By Eryka Forquer
As restrictions continued to ease and more people shifted to a pre-pandemic way of life, the state and county saw more decreases in the unemployment rate, largely because of the job gains in the leisure and hospitality sector, according to the latest unemployment data.
This past May, unemployment in Orange County was recorded at 5.9%, a decrease from the 6.2% in April and more than half below an estimate of 14.9% at the same time last year. With a labor force of approximately 1.55 million people, nearly 91,200 county residents were out of a job.
Data published by the California Employment Development Department showed a decline in the state’s unemployment rate as a whole. California’s unemployment rate was 7.9% in May, a slight change from its 8% rate in April.
While California’s unemployment rate was only a fraction of a percentage point down, employment increased by 39,500 in May, up to a total of 17,418,000 civilians with a job.
Unemployment rates in the South Orange County cities of San Clemente, Dana Point and San Juan Capistrano aligned with state and county trends. The number of residents without a job decreased in the three cities from April to May, decreasing their unemployment rates.
According to the jobs data, Dana Point’s unemployment rate dipped below 5%, the lowest of the three cities and down from the 5.3% reported in April. San Juan had a jobless rate of 5.1% for May, while San Clemente had a slight decrease from 5.5% in April to 5.4% for May.
In addition to an improvement in the unemployment rate, the recent data from the Employment Development Department also reported growth in Orange County job sectors, including amusement, gambling and recreation, educational services, arts, entertainment and recreation, manufacturing, trade, transportation and utilities.
Construction was the only sector to decline in employment, with a loss of 1,500 jobs throughout the month.
The recent findings highlight a significant increase of employment in the leisure and hospitality sector, making it the industry with the largest job gains for two consecutive months in Orange County.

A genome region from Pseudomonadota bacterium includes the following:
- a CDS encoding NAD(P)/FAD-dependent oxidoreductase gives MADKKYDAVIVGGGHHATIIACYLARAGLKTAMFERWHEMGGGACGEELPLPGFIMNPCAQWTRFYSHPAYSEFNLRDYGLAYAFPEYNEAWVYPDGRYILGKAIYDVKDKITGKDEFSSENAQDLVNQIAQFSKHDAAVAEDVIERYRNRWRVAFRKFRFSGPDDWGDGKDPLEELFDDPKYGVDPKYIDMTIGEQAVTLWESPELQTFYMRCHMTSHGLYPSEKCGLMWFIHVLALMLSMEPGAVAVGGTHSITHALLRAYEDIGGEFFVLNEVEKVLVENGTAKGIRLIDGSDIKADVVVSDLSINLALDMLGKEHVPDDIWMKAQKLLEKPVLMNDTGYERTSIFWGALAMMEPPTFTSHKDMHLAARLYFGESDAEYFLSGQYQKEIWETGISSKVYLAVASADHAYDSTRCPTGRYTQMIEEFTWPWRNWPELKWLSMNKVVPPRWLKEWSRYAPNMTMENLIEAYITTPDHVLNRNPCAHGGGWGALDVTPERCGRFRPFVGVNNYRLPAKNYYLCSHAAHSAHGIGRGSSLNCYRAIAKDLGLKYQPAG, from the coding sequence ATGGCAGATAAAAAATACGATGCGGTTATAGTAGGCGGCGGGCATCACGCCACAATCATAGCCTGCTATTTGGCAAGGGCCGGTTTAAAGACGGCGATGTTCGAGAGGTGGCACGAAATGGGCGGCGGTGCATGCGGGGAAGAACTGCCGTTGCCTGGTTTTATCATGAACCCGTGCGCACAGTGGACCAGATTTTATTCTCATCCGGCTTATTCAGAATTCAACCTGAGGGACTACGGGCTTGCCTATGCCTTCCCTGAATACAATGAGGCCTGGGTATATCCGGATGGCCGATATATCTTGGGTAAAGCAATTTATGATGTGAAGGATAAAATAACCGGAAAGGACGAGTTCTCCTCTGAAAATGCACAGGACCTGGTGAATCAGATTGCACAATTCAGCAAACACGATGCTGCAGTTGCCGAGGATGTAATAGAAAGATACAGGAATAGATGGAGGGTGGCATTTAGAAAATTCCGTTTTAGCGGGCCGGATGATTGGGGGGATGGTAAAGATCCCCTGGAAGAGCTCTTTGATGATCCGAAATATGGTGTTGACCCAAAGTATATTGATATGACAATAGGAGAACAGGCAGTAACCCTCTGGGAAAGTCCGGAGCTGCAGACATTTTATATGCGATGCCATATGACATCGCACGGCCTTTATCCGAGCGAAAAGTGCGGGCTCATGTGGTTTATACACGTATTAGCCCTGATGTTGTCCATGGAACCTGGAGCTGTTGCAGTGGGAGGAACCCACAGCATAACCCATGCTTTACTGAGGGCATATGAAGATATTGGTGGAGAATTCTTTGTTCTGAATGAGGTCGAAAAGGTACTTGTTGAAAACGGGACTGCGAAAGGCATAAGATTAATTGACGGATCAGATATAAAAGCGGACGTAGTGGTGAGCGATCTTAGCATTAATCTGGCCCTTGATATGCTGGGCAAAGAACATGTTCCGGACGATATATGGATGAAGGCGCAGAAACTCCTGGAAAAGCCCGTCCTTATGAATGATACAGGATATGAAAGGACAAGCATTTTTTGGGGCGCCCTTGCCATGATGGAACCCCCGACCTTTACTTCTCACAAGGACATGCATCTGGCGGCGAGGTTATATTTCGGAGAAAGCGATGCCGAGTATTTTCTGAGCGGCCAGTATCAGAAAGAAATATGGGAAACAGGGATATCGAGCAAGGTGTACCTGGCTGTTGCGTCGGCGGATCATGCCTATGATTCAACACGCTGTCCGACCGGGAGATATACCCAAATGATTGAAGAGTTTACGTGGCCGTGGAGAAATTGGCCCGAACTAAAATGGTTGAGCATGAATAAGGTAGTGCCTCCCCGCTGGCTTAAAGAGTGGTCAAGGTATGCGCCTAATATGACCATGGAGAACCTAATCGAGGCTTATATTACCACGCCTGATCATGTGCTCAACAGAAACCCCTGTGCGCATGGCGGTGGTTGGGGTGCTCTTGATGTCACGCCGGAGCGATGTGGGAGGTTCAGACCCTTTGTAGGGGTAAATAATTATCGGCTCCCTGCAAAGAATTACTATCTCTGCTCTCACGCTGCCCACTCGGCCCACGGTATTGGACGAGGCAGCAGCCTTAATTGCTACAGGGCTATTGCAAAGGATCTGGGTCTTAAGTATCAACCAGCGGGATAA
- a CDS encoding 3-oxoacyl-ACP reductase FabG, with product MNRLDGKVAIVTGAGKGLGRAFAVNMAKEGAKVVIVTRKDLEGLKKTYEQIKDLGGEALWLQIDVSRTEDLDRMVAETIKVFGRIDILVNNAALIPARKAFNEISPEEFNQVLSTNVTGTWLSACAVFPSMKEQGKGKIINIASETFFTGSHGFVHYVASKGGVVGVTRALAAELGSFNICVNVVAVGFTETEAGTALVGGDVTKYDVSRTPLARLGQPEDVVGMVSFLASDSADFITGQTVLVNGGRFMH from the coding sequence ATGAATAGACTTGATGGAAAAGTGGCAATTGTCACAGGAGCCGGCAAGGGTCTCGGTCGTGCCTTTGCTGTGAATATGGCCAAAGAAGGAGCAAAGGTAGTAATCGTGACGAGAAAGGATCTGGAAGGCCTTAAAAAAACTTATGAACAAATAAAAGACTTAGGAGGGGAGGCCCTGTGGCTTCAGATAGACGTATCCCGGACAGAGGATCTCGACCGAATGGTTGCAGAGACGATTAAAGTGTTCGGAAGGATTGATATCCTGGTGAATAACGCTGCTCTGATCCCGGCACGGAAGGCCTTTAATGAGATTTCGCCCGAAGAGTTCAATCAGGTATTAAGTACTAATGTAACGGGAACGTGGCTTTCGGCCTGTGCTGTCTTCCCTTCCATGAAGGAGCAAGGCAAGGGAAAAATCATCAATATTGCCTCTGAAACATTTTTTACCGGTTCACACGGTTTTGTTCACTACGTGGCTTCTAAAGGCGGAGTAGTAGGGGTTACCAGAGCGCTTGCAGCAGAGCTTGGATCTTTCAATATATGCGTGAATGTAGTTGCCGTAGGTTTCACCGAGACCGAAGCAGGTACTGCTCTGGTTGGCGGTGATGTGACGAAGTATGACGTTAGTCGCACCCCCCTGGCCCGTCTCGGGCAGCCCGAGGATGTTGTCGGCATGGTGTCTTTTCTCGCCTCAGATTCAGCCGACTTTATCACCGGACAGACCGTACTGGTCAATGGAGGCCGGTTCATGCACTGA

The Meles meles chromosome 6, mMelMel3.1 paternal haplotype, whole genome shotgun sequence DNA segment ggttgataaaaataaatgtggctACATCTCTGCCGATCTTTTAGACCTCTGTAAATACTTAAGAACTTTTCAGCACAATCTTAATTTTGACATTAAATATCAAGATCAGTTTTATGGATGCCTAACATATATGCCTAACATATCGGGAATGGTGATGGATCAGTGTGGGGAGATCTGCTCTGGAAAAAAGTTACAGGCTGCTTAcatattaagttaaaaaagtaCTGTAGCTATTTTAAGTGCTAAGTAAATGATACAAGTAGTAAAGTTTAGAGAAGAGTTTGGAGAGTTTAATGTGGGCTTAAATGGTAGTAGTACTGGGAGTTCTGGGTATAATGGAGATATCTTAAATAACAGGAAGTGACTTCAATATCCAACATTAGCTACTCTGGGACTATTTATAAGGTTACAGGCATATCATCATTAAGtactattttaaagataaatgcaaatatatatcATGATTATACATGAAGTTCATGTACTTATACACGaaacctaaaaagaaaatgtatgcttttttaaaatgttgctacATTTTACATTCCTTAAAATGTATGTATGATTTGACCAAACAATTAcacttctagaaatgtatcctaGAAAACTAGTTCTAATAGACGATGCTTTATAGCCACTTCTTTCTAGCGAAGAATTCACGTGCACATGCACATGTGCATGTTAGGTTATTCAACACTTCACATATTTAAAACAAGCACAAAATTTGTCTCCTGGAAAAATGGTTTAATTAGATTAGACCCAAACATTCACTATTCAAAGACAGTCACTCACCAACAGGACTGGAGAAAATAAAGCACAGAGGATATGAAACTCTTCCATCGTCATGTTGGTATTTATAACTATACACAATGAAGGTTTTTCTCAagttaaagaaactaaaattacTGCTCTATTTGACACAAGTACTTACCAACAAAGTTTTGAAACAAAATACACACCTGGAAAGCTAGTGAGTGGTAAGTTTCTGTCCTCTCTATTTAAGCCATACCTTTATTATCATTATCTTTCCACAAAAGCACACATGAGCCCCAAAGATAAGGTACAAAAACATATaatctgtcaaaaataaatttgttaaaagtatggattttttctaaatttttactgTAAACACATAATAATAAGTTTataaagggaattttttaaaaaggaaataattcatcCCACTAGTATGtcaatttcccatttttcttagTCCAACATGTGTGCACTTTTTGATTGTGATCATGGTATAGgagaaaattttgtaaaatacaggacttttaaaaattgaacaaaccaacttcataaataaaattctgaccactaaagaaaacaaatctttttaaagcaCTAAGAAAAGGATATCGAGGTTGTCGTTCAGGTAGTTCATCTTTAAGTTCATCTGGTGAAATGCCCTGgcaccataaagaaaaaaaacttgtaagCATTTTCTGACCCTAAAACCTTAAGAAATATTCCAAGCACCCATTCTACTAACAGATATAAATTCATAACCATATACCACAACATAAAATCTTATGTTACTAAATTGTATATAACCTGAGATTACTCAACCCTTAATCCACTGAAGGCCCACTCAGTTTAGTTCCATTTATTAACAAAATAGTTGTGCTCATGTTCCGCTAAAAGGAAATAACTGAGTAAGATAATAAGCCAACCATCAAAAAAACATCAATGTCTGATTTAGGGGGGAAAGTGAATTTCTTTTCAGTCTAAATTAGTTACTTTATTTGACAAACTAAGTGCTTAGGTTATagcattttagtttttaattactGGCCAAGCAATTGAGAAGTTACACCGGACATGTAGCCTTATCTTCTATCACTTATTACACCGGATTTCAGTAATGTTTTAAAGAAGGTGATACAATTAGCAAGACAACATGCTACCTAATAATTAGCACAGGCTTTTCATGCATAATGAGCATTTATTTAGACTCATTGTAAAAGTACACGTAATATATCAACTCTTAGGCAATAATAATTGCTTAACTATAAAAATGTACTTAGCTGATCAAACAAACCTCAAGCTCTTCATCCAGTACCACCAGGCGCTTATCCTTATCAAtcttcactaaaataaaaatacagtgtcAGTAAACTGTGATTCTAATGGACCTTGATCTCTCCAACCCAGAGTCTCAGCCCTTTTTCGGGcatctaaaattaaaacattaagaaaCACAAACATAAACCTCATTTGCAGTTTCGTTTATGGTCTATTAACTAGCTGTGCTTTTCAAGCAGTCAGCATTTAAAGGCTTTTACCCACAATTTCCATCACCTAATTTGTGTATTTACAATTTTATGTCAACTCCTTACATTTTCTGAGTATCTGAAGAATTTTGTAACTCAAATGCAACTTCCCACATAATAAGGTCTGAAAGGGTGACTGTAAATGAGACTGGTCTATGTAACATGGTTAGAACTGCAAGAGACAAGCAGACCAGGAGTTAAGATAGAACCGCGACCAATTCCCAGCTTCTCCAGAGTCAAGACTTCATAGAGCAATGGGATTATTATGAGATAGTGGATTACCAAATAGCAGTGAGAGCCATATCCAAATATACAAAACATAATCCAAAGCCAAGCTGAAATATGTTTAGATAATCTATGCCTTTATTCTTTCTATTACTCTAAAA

As more people return to restaurants, bars and vacation spots, restaurant employment increased by 2.8% from April to May, translating to an additional 3,200 jobs. Food services and drinking establishments had a 2.7% upward change and also added 3,200 positions.
While the county experienced job growth in the restaurant industry, Dana Point Chamber of Commerce Executive Director Vickie McMurchie said many restaurants are still facing challenges.
“Unfortunately, Dana Point businesses are still struggling to meet their pre-pandemic employment numbers,” McMurchie said. “Based on feedback we’re hearing from our restaurant employers, front-of-house employees are slowly returning, but they’re really struggling to fill the back-of-house roles on a consistent basis.”
While the unemployment rate continues to improve and Orange County industry sectors experience job growth, small businesses in particular are still being impacted by the economic repercussions of the pandemic.
“A majority of our small business owners are working incredibly long hours, seven days a week including holidays and filling in where there are staffing voids,” McMurchie said.
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